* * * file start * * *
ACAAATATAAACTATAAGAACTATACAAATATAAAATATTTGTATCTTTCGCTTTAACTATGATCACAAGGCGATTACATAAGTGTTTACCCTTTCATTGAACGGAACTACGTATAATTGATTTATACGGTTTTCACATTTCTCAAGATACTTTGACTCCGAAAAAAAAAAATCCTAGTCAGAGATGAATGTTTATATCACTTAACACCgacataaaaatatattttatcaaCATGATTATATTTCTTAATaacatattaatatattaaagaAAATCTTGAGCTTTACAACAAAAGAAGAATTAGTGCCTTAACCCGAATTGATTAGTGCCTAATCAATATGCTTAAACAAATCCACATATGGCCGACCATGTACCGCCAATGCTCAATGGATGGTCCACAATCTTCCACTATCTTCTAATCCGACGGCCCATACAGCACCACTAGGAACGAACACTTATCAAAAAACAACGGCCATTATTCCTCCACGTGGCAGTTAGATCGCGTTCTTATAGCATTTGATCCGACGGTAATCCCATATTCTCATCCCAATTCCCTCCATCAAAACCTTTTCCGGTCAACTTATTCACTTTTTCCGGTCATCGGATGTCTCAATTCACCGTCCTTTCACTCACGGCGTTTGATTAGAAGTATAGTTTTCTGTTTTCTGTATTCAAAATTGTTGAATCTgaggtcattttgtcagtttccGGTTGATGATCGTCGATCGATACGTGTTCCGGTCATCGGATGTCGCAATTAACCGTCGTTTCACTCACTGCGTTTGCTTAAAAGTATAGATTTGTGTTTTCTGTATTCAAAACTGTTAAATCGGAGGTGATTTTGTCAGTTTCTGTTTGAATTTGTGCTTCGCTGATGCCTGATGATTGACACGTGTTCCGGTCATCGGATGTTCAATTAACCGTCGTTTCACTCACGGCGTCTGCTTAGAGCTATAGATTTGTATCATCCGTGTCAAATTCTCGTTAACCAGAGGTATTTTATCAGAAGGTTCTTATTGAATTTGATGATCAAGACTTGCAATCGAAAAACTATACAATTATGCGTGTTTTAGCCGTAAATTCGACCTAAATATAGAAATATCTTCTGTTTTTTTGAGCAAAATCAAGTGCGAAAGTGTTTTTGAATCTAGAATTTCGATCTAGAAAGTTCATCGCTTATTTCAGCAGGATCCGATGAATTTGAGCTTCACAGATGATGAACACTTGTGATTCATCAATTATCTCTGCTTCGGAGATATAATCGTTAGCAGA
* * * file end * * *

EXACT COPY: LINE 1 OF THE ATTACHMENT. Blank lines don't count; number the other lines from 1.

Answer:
ACAAATATAAACTATAAGAACTATACAAATATAAAATATTTGTATCTTTCGCTTTAACTATGATCACAAGGCGATTACATAAGTGTTTACCCTTTCATTGAACGGAACTACGTATAATTGATTTATACGGTTTTCACATTTCTCAAGATACTTTGACTCCGAAAAAAAAAAATCCTAGTCAGAGATGAATGTTTATATCACTTAACACCgacataaaaatatattttatcaaCATGATTATATTTCTTAATaacatattaatatattaaagaAAATCTTGAGCTTTACAACAAAAGAAGAATTAGTGCCTTAACCCGAATTGATTAGTGCCTAATCAATATGCTTAAACAAATCCACATATGGCCGACCATGTACCGCCAATGCTCAATGGATGGTCCACAATCTTCCACTATCTTCTAATCCGACGGCCCATACAGCACCACTAGGAACGAACACTTATCAAAAAACAACGGCCATTATTCCTCCACGTGGCAGTTAGATCGCGTTCTTATAGCATTTGATCCGACGGTAATCCCATATTCTCATCCCAATTCCCTCCATCAAAACCTTTTCCGGTCAACTTATTCACTTTTTCCGGTCATCGGATGTCTCAATTCACCGTCCTTTCACTCACGGCGTTTGATTAGAAGTATAGTTTTCTGTTTTCTGTATTCAAAATTGTTGAATCTgaggtcattttgtcagtttccGGTTGATGATCGTCGATCGATACGTGTTCCGGTCATCGGATGTCGCAATTAACCGTCGTTTCACTCACTGCGTTTGCTTAAAAGTATAGATTTGTGTTTTCTGTATTCAAAACTGTTAAATCGGAGGTGATTTTGTCAGTTTCTGTTTGAATTTGTGCTTCGCTGATGCCTGATGATTGACACGTGTTCCGGTCATCGGATGTTCAATTAACCGTCGTTTCACTCACGGCGTCTGCTTAGAGCTATAGATTTGTATCATCCGTGTCAAATTCTCGTTAACCAGAGGTATTTTATCAGAAGGTTCTTATTGAATTTGATGATCAAGACTTGCAATCGAAAAACTATACAATTATGCGTGTTTTAGCCGTAAATTCGACCTAAATATAGAAATATCTTCTGTTTTTTTGAGCAAAATCAAGTGCGAAAGTGTTTTTGAATCTAGAATTTCGATCTAGAAAGTTCATCGCTTATTTCAGCAGGATCCGATGAATTTGAGCTTCACAGATGATGAACACTTGTGATTCATCAATTATCTCTGCTTCGGAGATATAATCGTTAGCAGA